The monochrome paintings not only challenged king-of-the-castle gestural feats of self-expressionism, but equated with Cage's musical use of silence, which never was truly silent, as an active component. "I always thought of the white paintings as being not passive but . . . hypersensitive, so that one could look at them and almost see how many people were in the room by the shadows cast, and what time of day it was."
That they were also cheap to produce only enforced the egalitarian point. Quart cans of paint cost a mere 10 cents, which suited his budget at the time. "I would just go and buy a whole mass of paint, and the only organisation, choice or discipline was that I had to use some or all of it and I wouldn't buy any more paint until I'd used that up."
His most notorious early work was Erased de Kooning Drawing (1953). With deep trepidation, Rauschenberg asked one of the alpha males of Abstract Expressionism, Willem de Kooning, if he could have one of his drawings to destroy in this way. De Kooning did not approve, but in the end gave the young artist the most difficult to rub out. He was right. It took Rauschenberg three weeks and 15 different rubbers to achieve his witty desecration and homage.
Rauschenberg's homosexual preference ended his marriage in 1952 and soon led to an artistically productive relationship over a decade long with his contemporary Jasper Johns. Initially, they sometimes collaborated on window displays for Tiffany and other uptown New York department stores, under the pseudonym Matson Jones; but were soon established as the twin stars of the most glamorous of the new galleries, Leo Castelli.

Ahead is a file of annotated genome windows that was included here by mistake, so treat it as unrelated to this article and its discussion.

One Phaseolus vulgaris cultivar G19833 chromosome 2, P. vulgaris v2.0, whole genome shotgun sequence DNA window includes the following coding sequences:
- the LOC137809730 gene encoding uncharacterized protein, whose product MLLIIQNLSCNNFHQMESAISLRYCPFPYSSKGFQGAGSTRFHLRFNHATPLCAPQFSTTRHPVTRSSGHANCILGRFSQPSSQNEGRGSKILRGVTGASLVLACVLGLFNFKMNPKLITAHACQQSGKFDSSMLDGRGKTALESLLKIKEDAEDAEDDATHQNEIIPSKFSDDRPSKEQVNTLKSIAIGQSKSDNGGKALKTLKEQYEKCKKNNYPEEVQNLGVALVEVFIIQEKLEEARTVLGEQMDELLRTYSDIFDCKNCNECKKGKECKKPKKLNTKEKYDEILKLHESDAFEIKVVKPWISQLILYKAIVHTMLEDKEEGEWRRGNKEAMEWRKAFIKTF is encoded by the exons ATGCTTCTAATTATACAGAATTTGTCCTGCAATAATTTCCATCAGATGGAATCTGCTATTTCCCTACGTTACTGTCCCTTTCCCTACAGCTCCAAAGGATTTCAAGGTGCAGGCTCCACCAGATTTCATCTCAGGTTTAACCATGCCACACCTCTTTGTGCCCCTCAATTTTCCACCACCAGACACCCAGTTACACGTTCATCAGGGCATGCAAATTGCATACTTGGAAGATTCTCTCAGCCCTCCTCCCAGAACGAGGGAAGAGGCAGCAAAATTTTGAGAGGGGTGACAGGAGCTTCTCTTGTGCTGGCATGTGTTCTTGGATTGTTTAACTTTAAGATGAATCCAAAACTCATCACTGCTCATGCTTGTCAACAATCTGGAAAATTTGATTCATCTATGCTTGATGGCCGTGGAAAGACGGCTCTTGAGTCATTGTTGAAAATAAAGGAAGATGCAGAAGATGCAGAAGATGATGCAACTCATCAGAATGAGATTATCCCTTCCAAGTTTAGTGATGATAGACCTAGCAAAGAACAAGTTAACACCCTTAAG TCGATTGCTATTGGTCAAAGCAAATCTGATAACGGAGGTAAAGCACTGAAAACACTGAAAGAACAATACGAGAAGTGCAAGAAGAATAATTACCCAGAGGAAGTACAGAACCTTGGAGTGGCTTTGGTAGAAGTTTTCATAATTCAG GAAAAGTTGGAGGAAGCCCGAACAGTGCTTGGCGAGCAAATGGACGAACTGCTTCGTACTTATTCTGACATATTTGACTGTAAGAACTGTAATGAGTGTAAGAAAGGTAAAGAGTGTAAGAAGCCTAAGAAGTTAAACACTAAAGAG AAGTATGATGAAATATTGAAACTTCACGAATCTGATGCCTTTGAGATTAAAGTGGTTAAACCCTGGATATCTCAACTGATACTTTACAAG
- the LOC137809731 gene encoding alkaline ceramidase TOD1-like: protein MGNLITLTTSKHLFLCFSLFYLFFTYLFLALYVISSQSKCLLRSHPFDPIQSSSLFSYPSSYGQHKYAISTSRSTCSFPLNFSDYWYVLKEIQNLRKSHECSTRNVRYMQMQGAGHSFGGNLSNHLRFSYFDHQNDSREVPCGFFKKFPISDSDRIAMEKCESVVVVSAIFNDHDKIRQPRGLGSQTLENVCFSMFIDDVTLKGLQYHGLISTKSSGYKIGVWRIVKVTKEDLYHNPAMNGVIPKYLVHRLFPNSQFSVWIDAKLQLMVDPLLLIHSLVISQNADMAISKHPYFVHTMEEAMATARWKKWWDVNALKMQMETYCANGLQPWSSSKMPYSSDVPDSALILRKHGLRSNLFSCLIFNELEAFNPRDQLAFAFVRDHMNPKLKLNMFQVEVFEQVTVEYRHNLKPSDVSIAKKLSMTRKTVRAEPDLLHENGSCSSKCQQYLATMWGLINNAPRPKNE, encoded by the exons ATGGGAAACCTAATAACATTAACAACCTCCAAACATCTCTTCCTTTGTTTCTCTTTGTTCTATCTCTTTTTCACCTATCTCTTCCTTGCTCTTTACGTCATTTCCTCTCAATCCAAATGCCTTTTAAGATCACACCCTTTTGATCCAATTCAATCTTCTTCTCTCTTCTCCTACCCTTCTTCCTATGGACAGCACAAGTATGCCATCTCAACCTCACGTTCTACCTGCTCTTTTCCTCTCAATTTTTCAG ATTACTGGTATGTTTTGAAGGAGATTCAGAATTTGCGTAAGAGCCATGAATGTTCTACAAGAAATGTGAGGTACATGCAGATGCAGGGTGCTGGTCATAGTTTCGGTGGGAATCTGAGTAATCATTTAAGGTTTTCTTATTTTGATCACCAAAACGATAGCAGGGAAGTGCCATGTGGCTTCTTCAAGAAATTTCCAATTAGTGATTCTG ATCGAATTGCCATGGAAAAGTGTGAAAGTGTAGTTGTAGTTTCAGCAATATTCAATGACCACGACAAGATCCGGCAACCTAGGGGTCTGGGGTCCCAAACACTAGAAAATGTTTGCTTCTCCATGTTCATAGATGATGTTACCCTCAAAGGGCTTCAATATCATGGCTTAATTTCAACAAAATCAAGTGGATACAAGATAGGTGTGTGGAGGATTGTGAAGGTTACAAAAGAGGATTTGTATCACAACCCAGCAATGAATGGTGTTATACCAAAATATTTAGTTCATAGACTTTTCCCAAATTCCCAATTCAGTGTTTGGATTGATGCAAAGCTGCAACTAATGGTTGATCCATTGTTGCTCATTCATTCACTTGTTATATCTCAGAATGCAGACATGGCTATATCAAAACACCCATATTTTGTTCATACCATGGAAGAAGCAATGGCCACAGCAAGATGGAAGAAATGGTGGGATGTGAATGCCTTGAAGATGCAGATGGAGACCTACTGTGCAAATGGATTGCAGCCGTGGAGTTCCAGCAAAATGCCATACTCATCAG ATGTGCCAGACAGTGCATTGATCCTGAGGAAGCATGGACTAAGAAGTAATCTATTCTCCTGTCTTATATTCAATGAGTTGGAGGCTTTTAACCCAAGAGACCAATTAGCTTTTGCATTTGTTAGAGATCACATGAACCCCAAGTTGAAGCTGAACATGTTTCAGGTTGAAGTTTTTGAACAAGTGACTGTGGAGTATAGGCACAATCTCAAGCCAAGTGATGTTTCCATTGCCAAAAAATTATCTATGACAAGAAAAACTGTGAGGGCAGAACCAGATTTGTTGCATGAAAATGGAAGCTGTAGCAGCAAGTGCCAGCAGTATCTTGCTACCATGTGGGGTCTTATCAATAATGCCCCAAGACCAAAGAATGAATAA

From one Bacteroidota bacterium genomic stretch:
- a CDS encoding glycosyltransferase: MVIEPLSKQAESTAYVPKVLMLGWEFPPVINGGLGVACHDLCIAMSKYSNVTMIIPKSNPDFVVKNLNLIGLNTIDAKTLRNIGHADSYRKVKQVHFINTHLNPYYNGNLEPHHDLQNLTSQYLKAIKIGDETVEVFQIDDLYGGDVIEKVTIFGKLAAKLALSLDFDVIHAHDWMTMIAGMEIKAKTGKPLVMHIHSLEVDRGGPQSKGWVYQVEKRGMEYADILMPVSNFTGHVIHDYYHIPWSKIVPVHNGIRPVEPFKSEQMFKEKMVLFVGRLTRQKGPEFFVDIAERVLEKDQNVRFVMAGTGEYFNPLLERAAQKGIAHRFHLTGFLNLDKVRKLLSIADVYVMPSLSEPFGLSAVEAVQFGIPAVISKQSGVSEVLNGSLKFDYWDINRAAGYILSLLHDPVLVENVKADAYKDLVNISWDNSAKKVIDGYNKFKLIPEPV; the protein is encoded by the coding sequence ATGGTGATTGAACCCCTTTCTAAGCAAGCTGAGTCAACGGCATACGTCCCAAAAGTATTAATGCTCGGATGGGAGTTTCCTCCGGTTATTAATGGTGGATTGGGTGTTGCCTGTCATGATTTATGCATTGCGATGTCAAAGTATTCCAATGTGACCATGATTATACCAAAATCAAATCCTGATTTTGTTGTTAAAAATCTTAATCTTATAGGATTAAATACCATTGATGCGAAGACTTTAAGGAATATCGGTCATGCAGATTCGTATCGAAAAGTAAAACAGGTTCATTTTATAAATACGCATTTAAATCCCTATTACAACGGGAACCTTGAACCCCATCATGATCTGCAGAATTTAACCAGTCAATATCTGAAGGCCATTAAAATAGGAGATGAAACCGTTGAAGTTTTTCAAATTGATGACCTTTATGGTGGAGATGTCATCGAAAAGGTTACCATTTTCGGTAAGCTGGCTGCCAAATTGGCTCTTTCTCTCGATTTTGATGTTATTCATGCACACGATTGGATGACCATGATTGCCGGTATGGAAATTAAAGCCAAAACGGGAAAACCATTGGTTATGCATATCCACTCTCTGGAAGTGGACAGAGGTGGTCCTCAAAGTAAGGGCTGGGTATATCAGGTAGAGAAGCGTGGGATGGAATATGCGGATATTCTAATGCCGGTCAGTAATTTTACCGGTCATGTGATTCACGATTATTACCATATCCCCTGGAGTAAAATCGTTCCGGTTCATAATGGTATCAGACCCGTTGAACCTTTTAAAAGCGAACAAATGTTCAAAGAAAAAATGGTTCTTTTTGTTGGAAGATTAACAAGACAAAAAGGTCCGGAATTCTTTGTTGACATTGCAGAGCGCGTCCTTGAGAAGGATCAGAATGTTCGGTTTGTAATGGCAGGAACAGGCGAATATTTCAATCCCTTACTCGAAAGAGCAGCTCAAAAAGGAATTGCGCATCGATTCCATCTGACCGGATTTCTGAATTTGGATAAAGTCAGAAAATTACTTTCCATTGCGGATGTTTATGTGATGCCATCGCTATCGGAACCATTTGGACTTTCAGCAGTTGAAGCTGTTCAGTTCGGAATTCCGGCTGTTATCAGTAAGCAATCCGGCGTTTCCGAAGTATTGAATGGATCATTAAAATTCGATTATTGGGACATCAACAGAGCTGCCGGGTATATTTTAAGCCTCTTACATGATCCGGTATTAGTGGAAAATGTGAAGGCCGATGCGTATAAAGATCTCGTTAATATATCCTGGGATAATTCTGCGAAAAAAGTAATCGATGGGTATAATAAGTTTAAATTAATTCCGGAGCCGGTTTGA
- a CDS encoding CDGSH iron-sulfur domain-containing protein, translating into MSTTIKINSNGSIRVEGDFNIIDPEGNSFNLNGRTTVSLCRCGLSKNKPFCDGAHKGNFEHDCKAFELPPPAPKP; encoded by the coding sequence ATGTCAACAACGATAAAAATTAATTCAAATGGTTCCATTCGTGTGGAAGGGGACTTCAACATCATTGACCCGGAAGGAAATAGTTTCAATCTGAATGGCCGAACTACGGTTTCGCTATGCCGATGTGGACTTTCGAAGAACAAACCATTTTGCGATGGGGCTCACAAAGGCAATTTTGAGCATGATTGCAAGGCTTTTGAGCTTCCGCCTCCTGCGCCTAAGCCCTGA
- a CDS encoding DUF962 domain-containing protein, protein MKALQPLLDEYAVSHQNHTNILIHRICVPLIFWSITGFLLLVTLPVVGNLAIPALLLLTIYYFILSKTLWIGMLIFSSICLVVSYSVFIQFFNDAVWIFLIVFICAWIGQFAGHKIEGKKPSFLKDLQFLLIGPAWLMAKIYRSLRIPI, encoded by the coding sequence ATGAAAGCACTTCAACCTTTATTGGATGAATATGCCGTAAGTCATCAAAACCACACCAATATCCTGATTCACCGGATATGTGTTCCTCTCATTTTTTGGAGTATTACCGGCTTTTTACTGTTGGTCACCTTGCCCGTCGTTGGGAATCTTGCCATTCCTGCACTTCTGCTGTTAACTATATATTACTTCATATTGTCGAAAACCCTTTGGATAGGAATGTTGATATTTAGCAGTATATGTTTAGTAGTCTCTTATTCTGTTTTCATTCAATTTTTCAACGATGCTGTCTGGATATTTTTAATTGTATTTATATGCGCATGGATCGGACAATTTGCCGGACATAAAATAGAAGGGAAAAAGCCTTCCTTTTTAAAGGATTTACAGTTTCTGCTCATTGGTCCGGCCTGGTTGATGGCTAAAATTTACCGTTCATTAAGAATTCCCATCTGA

Rauschenberg rapidly evolved his embedded surfaces into what he called "combines", loading his canvases with objects so that they eventually became free-standing works, half paintings/half sculptures. Monogram (1959) includes a stuffed goat wedged inside a car tyre – he also made tyre print paintings by running paint-covered tyres across paper. He said he felt sorry for people who considered junk ugly, "because they're surrounded by things like that and it must make them miserable" – another example of his rejection of pessimism.